Saturday, November 28, 2015

Daily Herald calls on Alvarez to explain delay in Laquan case

The following editorial was published by the Chicago Daily Herald on November 28, 2015.

Let us put this succinctly: Overnight -- or more pointedly, over the course of 13 months -- Cook County State's Attorney Anita Alvarez has lost virtually all credibility, and the onus is on her not only to restore it but to explain why she should not be expected to resign.

Her resignation is what the National Bar Association called for on Wednesday after the city of Chicago finally released the now-infamous video showing a white police officer, identified by authorities as Jason Van Dyke, gunning down black teenager Laquan McDonald in October 2014.

Alvarez's office filed murder charges against Van Dyke on Tuesday, and a few hours later the city released the video it had sought to suppress.

"It's unacceptable that it took over a year to file these charges against officer Van Dyke," said Benjamin Crump, president of the bar association of predominantly African-American lawyers, judges and educators. "Not only did it take a year to file these charges, but Van Dyke was able to continue in the capacity of a police officer during this delayed investigation."

We concur with Crump's observations, as they were reported by Mashable. The long delay in prosecuting this case is one of the more inexplicable aspects of a tragic police shooting that in itself defies explanation.

The reality is, every aspect of this case is troubling. Earlier this year, the city -- with the blessings of Mayor Rahm Emanuel and the city council -- reached a $5 million settlement with Laquan's family.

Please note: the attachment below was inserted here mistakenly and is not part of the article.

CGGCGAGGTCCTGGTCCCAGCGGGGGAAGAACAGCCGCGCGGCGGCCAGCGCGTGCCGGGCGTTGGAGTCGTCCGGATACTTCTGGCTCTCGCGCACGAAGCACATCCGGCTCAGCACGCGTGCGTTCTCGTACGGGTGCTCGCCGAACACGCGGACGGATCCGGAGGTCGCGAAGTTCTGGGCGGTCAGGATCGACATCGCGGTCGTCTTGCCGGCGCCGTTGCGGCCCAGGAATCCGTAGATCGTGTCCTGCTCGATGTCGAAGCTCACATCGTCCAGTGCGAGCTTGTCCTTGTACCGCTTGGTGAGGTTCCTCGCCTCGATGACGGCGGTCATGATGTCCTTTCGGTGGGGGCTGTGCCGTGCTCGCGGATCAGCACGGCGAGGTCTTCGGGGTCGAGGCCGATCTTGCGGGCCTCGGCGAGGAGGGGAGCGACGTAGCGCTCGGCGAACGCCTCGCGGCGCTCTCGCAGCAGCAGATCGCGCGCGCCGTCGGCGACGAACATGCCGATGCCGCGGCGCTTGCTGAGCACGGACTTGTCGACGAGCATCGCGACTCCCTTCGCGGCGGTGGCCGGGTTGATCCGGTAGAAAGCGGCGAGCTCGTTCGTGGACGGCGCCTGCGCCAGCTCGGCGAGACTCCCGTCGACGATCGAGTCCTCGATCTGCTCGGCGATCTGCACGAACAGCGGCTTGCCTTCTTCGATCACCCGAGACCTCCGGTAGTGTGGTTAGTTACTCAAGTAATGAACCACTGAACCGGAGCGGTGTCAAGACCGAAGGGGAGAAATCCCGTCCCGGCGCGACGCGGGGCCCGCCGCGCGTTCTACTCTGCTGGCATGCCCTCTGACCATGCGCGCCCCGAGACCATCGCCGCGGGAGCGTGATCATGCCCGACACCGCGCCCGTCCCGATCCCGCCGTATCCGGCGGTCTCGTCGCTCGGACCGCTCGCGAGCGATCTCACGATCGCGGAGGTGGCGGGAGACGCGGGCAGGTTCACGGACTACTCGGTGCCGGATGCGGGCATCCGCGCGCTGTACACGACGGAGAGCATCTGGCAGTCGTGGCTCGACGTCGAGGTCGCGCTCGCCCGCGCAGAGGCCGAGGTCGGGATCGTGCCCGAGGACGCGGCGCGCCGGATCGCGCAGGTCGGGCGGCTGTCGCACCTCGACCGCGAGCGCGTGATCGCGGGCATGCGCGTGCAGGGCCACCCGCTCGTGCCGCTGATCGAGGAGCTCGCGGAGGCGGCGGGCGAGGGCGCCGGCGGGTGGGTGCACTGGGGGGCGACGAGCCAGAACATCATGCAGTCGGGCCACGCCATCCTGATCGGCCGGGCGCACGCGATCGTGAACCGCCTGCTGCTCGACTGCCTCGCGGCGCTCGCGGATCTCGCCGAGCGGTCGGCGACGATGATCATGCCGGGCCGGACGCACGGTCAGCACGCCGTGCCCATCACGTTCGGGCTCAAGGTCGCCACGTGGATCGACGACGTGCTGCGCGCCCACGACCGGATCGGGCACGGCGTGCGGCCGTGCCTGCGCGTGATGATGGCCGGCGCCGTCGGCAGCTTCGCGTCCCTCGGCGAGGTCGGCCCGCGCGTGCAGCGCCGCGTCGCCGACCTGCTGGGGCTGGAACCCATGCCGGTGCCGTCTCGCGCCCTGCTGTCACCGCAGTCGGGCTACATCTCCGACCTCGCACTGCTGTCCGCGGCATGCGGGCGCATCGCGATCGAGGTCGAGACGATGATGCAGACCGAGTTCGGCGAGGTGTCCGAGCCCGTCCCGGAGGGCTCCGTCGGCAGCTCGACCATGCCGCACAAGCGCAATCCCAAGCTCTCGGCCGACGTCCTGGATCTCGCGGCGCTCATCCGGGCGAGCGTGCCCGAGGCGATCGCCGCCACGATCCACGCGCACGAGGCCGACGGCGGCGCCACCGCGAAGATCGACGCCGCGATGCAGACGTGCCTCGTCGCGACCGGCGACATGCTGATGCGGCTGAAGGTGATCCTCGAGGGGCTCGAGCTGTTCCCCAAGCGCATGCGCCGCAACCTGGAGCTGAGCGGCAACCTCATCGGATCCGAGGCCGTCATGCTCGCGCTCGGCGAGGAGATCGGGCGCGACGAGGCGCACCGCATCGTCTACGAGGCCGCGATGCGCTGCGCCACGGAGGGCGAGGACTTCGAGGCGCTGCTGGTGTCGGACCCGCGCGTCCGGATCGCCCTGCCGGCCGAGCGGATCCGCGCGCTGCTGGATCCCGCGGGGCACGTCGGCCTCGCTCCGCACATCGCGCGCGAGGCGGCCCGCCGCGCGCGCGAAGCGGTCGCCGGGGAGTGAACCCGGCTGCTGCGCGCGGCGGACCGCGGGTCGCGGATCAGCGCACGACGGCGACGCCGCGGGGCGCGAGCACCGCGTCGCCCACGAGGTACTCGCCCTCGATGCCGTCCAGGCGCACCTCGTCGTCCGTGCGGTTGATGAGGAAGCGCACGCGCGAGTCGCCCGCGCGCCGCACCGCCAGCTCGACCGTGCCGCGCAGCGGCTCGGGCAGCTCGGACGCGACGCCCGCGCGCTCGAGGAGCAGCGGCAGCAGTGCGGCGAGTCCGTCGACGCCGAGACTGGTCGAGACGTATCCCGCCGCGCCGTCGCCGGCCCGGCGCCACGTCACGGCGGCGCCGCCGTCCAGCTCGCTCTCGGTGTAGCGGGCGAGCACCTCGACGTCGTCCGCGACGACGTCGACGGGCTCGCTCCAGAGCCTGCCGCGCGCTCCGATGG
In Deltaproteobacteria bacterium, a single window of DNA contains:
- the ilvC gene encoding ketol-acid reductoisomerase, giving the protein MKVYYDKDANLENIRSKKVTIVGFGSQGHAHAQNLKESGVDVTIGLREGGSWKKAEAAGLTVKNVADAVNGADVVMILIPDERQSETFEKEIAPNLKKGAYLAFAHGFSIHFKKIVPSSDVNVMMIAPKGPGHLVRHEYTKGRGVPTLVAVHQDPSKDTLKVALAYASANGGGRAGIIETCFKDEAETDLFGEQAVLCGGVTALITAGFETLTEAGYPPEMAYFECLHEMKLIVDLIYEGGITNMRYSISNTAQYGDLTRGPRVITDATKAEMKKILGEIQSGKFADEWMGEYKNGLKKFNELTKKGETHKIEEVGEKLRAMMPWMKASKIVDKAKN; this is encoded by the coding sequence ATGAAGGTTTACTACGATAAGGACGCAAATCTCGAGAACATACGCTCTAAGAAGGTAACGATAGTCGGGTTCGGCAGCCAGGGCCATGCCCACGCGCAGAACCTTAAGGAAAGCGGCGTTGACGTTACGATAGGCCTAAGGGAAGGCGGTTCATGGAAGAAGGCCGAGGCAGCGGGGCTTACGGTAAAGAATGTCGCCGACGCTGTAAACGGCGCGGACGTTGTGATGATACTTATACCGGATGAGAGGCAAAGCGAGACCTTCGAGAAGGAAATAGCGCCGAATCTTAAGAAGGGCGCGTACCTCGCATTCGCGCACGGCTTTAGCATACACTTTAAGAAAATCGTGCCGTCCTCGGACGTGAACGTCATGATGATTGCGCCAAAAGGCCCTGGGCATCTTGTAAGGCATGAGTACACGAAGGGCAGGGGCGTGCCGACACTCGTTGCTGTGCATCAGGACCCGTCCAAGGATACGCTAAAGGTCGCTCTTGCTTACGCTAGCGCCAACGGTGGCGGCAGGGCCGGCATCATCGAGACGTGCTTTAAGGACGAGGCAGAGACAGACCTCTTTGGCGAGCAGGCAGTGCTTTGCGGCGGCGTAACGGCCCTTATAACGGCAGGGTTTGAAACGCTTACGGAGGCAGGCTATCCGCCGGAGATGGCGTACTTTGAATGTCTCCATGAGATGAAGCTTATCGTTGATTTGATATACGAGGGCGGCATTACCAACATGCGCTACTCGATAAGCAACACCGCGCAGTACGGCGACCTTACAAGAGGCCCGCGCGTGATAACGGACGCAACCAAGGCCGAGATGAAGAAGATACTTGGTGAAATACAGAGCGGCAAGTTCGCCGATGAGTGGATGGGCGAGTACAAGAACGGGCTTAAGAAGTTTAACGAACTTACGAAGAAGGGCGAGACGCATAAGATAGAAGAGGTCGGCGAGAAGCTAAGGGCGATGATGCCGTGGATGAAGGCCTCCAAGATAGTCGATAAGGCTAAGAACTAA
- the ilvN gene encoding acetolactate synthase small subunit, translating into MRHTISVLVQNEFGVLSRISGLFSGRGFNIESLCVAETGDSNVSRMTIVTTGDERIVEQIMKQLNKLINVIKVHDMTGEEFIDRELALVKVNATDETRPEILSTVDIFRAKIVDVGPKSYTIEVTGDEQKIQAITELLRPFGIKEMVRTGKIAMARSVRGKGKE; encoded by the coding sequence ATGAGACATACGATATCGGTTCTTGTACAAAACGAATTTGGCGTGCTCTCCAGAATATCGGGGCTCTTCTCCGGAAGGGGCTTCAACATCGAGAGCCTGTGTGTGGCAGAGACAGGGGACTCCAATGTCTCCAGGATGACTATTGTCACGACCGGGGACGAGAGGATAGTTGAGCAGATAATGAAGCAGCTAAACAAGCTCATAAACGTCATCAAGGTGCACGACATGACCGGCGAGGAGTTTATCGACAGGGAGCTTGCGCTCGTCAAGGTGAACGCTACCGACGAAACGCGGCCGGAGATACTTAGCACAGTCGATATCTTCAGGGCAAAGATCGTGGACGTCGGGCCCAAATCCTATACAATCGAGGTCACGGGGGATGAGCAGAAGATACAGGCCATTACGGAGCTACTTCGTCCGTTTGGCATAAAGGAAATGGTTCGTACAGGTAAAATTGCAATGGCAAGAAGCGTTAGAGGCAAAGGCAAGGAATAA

That settlement came without a lawsuit, despite the fact that Laquan was a ward of the state, and with an agreement to seal the dash-cam videos from public release.

But the most stunning aspect of that settlement is this: Even while the city was paying out $5 million, no one was filing charges against the officer who was identified as pulling the trigger without any apparent cause or justification.

Nothing adds up in this bizarre, cynical and unconscionable collaboration of injustice.

Emanuel and Police Superintendent Garry McCarthy also share culpability here, to be sure, but Alvarez is the chief criminal justice authority in the county, and we have expected so much better from her. We were the first major newspaper to endorse her when she ran for state's attorney for the first time in 2008. We enthusiastically endorsed her for re-election again in 2012.